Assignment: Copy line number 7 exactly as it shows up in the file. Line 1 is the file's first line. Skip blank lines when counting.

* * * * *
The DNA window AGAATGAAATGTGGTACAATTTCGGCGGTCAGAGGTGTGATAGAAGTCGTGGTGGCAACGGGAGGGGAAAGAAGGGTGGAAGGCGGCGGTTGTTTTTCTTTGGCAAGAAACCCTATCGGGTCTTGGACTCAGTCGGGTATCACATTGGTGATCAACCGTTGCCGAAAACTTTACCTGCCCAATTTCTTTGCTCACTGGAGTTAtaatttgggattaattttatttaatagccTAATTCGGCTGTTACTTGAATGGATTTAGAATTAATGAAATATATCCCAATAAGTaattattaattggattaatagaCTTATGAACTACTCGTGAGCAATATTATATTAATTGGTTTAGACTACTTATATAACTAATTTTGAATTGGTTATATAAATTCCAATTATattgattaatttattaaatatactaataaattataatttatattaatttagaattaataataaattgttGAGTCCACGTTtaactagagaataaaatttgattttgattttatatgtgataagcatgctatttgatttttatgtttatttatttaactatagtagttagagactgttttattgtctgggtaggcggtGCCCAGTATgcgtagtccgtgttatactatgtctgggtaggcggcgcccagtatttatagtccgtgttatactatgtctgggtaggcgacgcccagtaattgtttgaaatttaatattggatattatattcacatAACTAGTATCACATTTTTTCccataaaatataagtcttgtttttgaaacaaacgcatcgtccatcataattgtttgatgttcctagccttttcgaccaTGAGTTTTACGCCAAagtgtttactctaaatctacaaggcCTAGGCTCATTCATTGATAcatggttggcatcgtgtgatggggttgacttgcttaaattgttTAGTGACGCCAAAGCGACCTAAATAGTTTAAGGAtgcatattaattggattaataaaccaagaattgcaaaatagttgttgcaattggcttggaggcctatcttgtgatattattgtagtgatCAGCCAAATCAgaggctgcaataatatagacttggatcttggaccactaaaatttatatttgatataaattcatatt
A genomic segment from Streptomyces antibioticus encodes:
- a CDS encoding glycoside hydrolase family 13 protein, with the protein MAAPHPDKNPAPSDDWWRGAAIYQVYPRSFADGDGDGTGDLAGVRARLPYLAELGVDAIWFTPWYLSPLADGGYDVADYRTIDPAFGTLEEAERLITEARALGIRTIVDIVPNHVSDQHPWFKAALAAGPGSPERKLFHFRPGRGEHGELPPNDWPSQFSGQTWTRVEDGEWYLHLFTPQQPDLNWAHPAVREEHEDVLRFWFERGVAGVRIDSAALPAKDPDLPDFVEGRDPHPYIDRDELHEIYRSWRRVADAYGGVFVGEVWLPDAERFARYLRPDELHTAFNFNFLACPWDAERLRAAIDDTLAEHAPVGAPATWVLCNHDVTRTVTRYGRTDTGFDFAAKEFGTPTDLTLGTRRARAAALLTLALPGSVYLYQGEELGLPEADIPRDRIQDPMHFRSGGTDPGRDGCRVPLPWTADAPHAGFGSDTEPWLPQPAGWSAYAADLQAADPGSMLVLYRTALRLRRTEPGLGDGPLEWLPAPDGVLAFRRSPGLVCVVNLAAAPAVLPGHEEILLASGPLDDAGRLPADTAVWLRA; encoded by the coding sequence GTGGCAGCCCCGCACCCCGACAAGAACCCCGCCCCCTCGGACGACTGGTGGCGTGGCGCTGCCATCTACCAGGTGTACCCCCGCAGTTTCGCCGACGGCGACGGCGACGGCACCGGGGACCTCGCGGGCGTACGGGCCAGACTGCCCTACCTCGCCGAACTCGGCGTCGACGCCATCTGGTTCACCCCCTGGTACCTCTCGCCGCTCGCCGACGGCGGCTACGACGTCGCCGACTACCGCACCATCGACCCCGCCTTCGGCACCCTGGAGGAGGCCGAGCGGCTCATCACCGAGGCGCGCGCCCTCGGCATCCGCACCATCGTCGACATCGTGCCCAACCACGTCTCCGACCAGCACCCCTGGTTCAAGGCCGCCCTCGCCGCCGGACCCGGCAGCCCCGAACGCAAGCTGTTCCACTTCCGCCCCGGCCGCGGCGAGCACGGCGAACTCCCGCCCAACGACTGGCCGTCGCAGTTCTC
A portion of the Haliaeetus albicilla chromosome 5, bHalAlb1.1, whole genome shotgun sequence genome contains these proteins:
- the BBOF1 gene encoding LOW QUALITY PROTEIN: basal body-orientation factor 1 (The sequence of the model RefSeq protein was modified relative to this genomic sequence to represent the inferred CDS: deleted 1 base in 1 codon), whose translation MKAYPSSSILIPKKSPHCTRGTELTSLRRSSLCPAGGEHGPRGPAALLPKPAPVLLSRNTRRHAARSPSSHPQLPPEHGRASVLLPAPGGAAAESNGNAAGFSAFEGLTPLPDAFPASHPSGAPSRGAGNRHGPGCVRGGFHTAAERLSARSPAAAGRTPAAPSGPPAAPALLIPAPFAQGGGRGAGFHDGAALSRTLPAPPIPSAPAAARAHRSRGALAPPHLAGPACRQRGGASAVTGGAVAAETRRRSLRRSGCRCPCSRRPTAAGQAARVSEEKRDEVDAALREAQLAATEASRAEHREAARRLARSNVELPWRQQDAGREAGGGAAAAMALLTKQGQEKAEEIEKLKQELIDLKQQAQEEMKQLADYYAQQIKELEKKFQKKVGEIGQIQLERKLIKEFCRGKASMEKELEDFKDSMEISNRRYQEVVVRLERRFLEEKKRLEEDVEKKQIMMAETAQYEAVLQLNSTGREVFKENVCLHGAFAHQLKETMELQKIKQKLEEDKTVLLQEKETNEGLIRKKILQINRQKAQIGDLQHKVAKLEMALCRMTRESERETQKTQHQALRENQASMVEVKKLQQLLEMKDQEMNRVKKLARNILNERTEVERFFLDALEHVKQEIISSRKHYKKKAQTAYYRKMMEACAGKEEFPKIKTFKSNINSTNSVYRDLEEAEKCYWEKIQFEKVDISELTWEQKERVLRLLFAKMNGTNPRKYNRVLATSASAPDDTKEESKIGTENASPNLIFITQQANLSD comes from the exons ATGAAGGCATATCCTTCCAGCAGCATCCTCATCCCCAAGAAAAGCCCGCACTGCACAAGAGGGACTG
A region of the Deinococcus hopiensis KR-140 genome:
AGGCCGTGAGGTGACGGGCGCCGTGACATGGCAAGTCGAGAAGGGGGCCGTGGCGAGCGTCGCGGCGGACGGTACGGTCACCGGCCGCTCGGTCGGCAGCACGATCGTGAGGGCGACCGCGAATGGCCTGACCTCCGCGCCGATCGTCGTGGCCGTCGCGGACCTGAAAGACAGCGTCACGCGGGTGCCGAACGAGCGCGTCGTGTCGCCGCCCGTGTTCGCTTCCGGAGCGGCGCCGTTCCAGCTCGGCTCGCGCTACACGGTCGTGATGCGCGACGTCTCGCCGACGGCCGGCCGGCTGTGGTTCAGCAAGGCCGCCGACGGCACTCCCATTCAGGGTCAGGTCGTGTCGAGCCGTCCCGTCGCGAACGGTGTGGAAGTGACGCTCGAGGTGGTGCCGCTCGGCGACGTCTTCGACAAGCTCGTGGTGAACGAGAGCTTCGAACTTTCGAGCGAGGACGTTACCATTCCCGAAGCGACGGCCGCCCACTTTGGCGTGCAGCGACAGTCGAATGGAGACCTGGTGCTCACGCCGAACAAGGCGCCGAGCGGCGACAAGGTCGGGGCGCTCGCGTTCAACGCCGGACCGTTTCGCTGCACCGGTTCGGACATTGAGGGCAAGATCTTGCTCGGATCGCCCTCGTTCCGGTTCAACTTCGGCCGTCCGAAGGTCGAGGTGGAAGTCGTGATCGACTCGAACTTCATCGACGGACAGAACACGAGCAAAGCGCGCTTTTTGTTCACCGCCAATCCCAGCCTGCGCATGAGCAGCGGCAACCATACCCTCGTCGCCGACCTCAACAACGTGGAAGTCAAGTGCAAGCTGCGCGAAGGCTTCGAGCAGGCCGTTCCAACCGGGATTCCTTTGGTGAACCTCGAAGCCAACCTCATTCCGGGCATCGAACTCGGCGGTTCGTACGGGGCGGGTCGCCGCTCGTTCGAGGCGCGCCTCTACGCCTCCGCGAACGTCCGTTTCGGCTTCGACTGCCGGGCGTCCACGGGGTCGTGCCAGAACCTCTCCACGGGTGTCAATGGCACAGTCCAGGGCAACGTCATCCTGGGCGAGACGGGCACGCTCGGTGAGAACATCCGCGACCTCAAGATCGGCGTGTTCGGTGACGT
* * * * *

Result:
AGGCCGTGAGGTGACGGGCGCCGTGACATGGCAAGTCGAGAAGGGGGCCGTGGCGAGCGTCGCGGCGGACGGTACGGTCACCGGCCGCTCGGTCGGCAGCACGATCGTGAGGGCGACCGCGAATGGCCTGACCTCCGCGCCGATCGTCGTGGCCGTCGCGGACCTGAAAGACAGCGTCACGCGGGTGCCGAACGAGCGCGTCGTGTCGCCGCCCGTGTTCGCTTCCGGAGCGGCGCCGTTCCAGCTCGGCTCGCGCTACACGGTCGTGATGCGCGACGTCTCGCCGACGGCCGGCCGGCTGTGGTTCAGCAAGGCCGCCGACGGCACTCCCATTCAGGGTCAGGTCGTGTCGAGCCGTCCCGTCGCGAACGGTGTGGAAGTGACGCTCGAGGTGGTGCCGCTCGGCGACGTCTTCGACAAGCTCGTGGTGAACGAGAGCTTCGAACTTTCGAGCGAGGACGTTACCATTCCCGAAGCGACGGCCGCCCACTTTGGCGTGCAGCGACAGTCGAATGGAGACCTGGTGCTCACGCCGAACAAGGCGCCGAGCGGCGACAAGGTCGGGGCGCTCGCGTTCAACGCCGGACCGTTTCGCTGCACCGGTTCGGACATTGAGGGCAAGATCTTGCTCGGATCGCCCTCGTTCCGGTTCAACTTCGGCCGTCCGAAGGTCGAGGTGGAAGTCGTGATCGACTCGAACTTCATCGACGGACAGAACACGAGCAAAGCGCGCTTTTTGTTCACCGCCAATCCCAGCCTGCGCATGAGCAGCGGCAACCATACCCTCGTCGCCGACCTCAACAACGTGGAAGTCAAGTGCAAGCTGCGCGAAGGCTTCGAGCAGGCCGTTCCAACCGGGATTCCTTTGGTGAACCTCGAAGCCAACCTCATTCCGGGCATCGAACTCGGCGGTTCGTACGGGGCGGGTCGCCGCTCGTTCGAGGCGCGCCTCTACGCCTCCGCGAACGTCCGTTTCGGCTTCGACTGCCGGGCGTCCACGGGGTCGTGCCAGAACCTCTCCACGGGTGTCAATGGCACAGTCCAGGGCAACGTCATCCTGGGCGAGACGGGCACGCTCGGTGAGAACATCCGCGACCTCAAGATCGGCGTGTTCGGTGACGT